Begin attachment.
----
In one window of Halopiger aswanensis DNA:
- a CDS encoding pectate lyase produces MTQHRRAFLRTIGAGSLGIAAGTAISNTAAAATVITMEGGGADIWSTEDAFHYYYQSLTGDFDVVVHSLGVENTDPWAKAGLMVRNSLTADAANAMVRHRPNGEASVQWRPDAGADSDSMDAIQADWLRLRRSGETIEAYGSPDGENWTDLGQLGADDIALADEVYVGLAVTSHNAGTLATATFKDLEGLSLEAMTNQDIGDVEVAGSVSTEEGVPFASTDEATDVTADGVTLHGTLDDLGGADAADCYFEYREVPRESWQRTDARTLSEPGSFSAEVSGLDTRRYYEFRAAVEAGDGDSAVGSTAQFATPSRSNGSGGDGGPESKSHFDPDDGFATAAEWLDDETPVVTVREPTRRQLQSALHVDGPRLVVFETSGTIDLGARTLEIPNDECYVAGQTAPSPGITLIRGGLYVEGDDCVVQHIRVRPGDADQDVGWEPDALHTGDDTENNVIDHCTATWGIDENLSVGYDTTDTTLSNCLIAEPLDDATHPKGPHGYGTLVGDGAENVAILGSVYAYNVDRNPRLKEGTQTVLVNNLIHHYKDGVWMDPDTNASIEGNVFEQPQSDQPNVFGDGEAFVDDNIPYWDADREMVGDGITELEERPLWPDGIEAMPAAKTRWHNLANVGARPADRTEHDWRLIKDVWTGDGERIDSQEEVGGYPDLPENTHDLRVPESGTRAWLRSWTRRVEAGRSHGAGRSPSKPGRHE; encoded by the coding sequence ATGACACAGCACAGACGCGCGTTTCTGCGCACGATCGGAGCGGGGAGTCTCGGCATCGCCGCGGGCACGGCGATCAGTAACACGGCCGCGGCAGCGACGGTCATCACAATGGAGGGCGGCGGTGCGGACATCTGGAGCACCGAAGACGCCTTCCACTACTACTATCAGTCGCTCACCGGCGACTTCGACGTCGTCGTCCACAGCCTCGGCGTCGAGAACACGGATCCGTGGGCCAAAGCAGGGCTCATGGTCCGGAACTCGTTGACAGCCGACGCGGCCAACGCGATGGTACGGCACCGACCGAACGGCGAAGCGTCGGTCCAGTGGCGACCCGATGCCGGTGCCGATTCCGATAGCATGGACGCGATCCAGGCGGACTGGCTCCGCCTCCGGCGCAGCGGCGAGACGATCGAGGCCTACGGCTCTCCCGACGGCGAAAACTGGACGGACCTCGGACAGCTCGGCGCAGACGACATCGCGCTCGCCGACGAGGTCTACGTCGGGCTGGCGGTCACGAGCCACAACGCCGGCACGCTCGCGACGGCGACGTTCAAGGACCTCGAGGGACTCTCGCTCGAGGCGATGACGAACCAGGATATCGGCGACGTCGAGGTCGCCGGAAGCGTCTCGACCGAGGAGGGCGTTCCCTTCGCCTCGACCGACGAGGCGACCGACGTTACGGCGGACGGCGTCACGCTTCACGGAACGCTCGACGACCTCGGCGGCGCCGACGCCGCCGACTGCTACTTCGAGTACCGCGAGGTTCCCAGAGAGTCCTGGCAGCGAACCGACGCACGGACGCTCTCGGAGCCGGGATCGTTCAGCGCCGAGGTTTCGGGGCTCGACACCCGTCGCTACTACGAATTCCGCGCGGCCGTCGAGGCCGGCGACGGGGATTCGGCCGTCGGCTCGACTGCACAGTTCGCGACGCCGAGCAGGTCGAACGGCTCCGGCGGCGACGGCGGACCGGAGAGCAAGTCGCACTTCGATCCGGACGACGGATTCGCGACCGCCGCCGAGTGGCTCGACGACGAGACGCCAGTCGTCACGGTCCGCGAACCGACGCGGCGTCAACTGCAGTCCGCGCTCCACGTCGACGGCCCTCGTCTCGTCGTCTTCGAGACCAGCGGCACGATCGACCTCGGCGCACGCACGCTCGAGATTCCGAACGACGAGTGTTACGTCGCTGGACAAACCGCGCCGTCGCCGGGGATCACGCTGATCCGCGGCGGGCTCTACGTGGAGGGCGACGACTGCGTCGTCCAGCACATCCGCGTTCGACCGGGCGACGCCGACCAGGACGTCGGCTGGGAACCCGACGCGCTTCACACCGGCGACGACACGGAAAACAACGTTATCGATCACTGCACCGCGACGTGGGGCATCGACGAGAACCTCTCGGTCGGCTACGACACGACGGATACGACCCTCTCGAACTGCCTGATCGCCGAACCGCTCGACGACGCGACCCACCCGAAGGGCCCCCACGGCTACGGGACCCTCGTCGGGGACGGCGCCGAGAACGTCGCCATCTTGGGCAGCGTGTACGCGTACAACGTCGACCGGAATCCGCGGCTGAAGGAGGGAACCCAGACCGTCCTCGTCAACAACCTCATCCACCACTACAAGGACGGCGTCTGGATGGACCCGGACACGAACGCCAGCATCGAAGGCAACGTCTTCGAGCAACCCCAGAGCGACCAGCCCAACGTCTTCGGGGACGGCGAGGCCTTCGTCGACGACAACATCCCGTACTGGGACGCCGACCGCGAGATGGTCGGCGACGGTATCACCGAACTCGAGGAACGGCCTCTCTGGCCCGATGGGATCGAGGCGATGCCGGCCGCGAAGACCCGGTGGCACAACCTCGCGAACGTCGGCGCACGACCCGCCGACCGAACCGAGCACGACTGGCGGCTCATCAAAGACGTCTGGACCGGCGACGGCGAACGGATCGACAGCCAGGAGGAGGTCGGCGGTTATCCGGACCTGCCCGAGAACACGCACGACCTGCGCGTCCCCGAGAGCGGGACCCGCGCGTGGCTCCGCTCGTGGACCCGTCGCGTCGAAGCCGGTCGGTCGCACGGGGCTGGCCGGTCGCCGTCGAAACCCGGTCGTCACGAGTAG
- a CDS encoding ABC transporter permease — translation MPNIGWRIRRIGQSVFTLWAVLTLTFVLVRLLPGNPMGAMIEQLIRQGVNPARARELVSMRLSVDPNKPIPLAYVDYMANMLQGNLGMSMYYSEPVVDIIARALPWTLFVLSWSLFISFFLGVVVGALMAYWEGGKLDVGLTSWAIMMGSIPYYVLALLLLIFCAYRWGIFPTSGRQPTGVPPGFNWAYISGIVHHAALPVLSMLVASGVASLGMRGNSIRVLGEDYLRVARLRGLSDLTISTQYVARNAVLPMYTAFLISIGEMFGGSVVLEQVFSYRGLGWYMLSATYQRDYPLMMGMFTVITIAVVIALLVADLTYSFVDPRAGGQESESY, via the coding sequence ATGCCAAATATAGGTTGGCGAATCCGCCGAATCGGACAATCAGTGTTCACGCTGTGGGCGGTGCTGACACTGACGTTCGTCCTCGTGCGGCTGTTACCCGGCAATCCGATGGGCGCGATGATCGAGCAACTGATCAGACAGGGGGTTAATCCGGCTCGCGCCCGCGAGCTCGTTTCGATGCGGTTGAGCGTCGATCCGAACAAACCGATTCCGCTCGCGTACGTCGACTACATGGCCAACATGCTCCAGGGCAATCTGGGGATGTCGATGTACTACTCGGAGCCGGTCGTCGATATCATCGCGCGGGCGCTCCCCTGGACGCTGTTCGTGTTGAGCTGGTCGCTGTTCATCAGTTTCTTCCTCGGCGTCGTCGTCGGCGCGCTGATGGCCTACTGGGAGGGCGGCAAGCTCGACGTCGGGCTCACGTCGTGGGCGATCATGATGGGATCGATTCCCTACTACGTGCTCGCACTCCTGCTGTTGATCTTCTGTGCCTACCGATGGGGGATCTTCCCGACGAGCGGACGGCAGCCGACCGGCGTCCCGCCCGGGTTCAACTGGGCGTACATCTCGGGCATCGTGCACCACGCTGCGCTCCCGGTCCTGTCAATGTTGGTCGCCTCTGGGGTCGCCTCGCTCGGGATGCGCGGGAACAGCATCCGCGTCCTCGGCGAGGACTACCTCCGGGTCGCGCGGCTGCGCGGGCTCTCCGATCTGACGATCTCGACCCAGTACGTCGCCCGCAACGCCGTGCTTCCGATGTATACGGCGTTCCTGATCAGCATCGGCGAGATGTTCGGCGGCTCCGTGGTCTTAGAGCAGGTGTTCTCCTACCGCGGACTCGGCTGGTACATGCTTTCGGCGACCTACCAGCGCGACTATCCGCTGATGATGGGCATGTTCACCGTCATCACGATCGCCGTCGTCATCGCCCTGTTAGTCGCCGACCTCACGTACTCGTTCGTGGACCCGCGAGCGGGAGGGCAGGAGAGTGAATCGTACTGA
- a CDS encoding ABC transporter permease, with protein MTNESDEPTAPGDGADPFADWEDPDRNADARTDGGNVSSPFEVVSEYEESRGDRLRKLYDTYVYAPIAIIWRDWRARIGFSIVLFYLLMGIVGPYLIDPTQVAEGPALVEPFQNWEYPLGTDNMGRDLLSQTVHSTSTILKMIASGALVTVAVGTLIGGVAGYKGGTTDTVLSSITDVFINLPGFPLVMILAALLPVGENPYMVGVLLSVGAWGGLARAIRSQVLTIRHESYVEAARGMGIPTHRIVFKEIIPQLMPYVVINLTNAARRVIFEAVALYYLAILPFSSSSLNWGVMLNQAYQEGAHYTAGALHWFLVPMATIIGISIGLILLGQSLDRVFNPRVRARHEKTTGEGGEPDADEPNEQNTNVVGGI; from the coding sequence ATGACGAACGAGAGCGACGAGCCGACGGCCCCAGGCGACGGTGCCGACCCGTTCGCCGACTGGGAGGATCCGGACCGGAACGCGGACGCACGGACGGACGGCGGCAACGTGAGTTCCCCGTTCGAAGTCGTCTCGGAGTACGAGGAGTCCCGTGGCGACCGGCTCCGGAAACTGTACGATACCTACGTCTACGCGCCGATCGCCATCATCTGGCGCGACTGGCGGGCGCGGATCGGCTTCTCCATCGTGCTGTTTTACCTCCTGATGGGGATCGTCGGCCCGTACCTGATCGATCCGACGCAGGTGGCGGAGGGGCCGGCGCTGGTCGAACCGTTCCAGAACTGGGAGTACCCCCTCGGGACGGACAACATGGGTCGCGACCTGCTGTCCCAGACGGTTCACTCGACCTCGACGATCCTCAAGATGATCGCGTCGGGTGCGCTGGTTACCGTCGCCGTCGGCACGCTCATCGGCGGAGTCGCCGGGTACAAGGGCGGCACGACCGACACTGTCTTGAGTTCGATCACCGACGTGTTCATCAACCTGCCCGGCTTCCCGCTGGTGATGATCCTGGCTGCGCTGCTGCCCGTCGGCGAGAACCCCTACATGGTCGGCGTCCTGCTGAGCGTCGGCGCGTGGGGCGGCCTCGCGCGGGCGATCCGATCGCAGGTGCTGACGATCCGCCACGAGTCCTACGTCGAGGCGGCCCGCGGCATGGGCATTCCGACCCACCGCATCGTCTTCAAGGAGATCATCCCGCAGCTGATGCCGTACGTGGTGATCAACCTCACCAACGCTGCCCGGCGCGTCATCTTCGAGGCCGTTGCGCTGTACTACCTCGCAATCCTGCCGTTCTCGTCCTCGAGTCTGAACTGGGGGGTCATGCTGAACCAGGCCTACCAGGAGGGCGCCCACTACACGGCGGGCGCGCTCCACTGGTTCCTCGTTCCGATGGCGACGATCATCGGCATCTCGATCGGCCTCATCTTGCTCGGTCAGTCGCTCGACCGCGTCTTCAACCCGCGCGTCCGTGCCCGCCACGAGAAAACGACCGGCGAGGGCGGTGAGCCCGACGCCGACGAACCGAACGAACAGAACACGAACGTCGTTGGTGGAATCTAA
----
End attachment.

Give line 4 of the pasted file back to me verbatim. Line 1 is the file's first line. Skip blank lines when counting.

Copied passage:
- a CDS encoding ABC transporter permease, with protein MTNESDEPTAPGDGADPFADWEDPDRNADARTDGGNVSSPFEVVSEYEESRGDRLRKLYDTYVYAPIAIIWRDWRARIGFSIVLFYLLMGIVGPYLIDPTQVAEGPALVEPFQNWEYPLGTDNMGRDLLSQTVHSTSTILKMIASGALVTVAVGTLIGGVAGYKGGTTDTVLSSITDVFINLPGFPLVMILAALLPVGENPYMVGVLLSVGAWGGLARAIRSQVLTIRHESYVEAARGMGIPTHRIVFKEIIPQLMPYVVINLTNAARRVIFEAVALYYLAILPFSSSSLNWGVMLNQAYQEGAHYTAGALHWFLVPMATIIGISIGLILLGQSLDRVFNPRVRARHEKTTGEGGEPDADEPNEQNTNVVGGI; from the coding sequence ATGACGAACGAGAGCGACGAGCCGACGGCCCCAGGCGACGGTGCCGACCCGTTCGCCGACTGGGAGGATCCGGACCGGAACGCGGACGCACGGACGGACGGCGGCAACGTGAGTTCCCCGTTCGAAGTCGTCTCGGAGTACGAGGAGTCCCGTGGCGACCGGCTCCGGAAACTGTACGATACCTACGTCTACGCGCCGATCGCCATCATCTGGCGCGACTGGCGGGCGCGGATCGGCTTCTCCATCGTGCTGTTTTACCTCCTGATGGGGATCGTCGGCCCGTACCTGATCGATCCGACGCAGGTGGCGGAGGGGCCGGCGCTGGTCGAACCGTTCCAGAACTGGGAGTACCCCCTCGGGACGGACAACATGGGTCGCGACCTGCTGTCCCAGACGGTTCACTCGACCTCGACGATCCTCAAGATGATCGCGTCGGGTGCGCTGGTTACCGTCGCCGTCGGCACGCTCATCGGCGGAGTCGCCGGGTACAAGGGCGGCACGACCGACACTGTCTTGAGTTCGATCACCGACGTGTTCATCAACCTGCCCGGCTTCCCGCTGGTGATGATCCTGGCTGCGCTGCTGCCCGTCGGCGAGAACCCCTACATGGTCGGCGTCCTGCTGAGCGTCGGCGCGTGGGGCGGCCTCGCGCGGGCGATCCGATCGCAGGTGCTGACGATCCGCCACGAGTCCTACGTCGAGGCGGCCCGCGGCATGGGCATTCCGACCCACCGCATCGTCTTCAAGGAGATCATCCCGCAGCTGATGCCGTACGTGGTGATCAACCTCACCAACGCTGCCCGGCGCGTCATCTTCGAGGCCGTTGCGCTGTACTACCTCGCAATCCTGCCGTTCTCGTCCTCGAGTCTGAACTGGGGGGTCATGCTGAACCAGGCCTACCAGGAGGGCGCCCACTACACGGCGGGCGCGCTCCACTGGTTCCTCGTTCCGATGGCGACGATCATCGGCATCTCGATCGGCCTCATCTTGCTCGGTCAGTCGCTCGACCGCGTCTTCAACCCGCGCGTCCGTGCCCGCCACGAGAAAACGACCGGCGAGGGCGGTGAGCCCGACGCCGACGAACCGAACGAACAGAACACGAACGTCGTTGGTGGAATCTAA